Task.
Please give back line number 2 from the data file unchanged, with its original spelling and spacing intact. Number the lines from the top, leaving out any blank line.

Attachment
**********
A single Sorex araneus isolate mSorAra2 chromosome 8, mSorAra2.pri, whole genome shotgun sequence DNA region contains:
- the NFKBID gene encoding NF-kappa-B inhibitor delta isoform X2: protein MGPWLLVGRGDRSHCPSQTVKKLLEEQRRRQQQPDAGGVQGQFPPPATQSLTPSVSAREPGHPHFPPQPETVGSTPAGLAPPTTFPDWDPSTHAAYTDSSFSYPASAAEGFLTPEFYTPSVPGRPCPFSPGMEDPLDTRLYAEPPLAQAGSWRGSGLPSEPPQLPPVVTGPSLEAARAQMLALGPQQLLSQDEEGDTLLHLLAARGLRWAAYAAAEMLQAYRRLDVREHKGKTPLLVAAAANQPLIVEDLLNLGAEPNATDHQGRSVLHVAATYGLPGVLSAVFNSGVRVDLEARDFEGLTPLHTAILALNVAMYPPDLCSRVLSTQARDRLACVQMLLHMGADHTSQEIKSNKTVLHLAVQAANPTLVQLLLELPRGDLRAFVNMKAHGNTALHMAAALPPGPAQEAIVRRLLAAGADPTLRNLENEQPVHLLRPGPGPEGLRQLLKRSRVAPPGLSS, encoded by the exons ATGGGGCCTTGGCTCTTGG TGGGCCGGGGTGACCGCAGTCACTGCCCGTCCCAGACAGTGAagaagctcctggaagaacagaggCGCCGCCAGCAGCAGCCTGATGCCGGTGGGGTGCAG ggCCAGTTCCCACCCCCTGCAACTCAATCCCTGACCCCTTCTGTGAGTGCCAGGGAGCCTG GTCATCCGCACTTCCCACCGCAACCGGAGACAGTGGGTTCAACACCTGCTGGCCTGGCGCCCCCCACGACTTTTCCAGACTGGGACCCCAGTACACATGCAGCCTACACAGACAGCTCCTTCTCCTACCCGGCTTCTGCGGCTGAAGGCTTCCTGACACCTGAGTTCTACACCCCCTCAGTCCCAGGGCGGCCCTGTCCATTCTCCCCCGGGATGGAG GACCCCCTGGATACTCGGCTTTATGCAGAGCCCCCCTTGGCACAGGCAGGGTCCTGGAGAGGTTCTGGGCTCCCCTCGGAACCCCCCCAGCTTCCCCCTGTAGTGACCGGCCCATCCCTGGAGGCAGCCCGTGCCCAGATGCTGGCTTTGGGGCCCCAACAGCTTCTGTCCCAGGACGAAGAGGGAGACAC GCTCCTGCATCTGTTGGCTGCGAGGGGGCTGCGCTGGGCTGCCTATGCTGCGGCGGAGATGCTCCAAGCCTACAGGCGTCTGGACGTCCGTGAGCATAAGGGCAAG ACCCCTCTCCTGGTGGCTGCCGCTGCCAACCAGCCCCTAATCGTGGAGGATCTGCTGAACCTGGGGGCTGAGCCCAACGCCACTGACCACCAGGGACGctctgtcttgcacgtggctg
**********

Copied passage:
- the NFKBID gene encoding NF-kappa-B inhibitor delta isoform X2: protein MGPWLLVGRGDRSHCPSQTVKKLLEEQRRRQQQPDAGGVQGQFPPPATQSLTPSVSAREPGHPHFPPQPETVGSTPAGLAPPTTFPDWDPSTHAAYTDSSFSYPASAAEGFLTPEFYTPSVPGRPCPFSPGMEDPLDTRLYAEPPLAQAGSWRGSGLPSEPPQLPPVVTGPSLEAARAQMLALGPQQLLSQDEEGDTLLHLLAARGLRWAAYAAAEMLQAYRRLDVREHKGKTPLLVAAAANQPLIVEDLLNLGAEPNATDHQGRSVLHVAATYGLPGVLSAVFNSGVRVDLEARDFEGLTPLHTAILALNVAMYPPDLCSRVLSTQARDRLACVQMLLHMGADHTSQEIKSNKTVLHLAVQAANPTLVQLLLELPRGDLRAFVNMKAHGNTALHMAAALPPGPAQEAIVRRLLAAGADPTLRNLENEQPVHLLRPGPGPEGLRQLLKRSRVAPPGLSS, encoded by the exons ATGGGGCCTTGGCTCTTGG TGGGCCGGGGTGACCGCAGTCACTGCCCGTCCCAGACAGTGAagaagctcctggaagaacagaggCGCCGCCAGCAGCAGCCTGATGCCGGTGGGGTGCAG ggCCAGTTCCCACCCCCTGCAACTCAATCCCTGACCCCTTCTGTGAGTGCCAGGGAGCCTG GTCATCCGCACTTCCCACCGCAACCGGAGACAGTGGGTTCAACACCTGCTGGCCTGGCGCCCCCCACGACTTTTCCAGACTGGGACCCCAGTACACATGCAGCCTACACAGACAGCTCCTTCTCCTACCCGGCTTCTGCGGCTGAAGGCTTCCTGACACCTGAGTTCTACACCCCCTCAGTCCCAGGGCGGCCCTGTCCATTCTCCCCCGGGATGGAG GACCCCCTGGATACTCGGCTTTATGCAGAGCCCCCCTTGGCACAGGCAGGGTCCTGGAGAGGTTCTGGGCTCCCCTCGGAACCCCCCCAGCTTCCCCCTGTAGTGACCGGCCCATCCCTGGAGGCAGCCCGTGCCCAGATGCTGGCTTTGGGGCCCCAACAGCTTCTGTCCCAGGACGAAGAGGGAGACAC GCTCCTGCATCTGTTGGCTGCGAGGGGGCTGCGCTGGGCTGCCTATGCTGCGGCGGAGATGCTCCAAGCCTACAGGCGTCTGGACGTCCGTGAGCATAAGGGCAAG ACCCCTCTCCTGGTGGCTGCCGCTGCCAACCAGCCCCTAATCGTGGAGGATCTGCTGAACCTGGGGGCTGAGCCCAACGCCACTGACCACCAGGGACGctctgtcttgcacgtggctg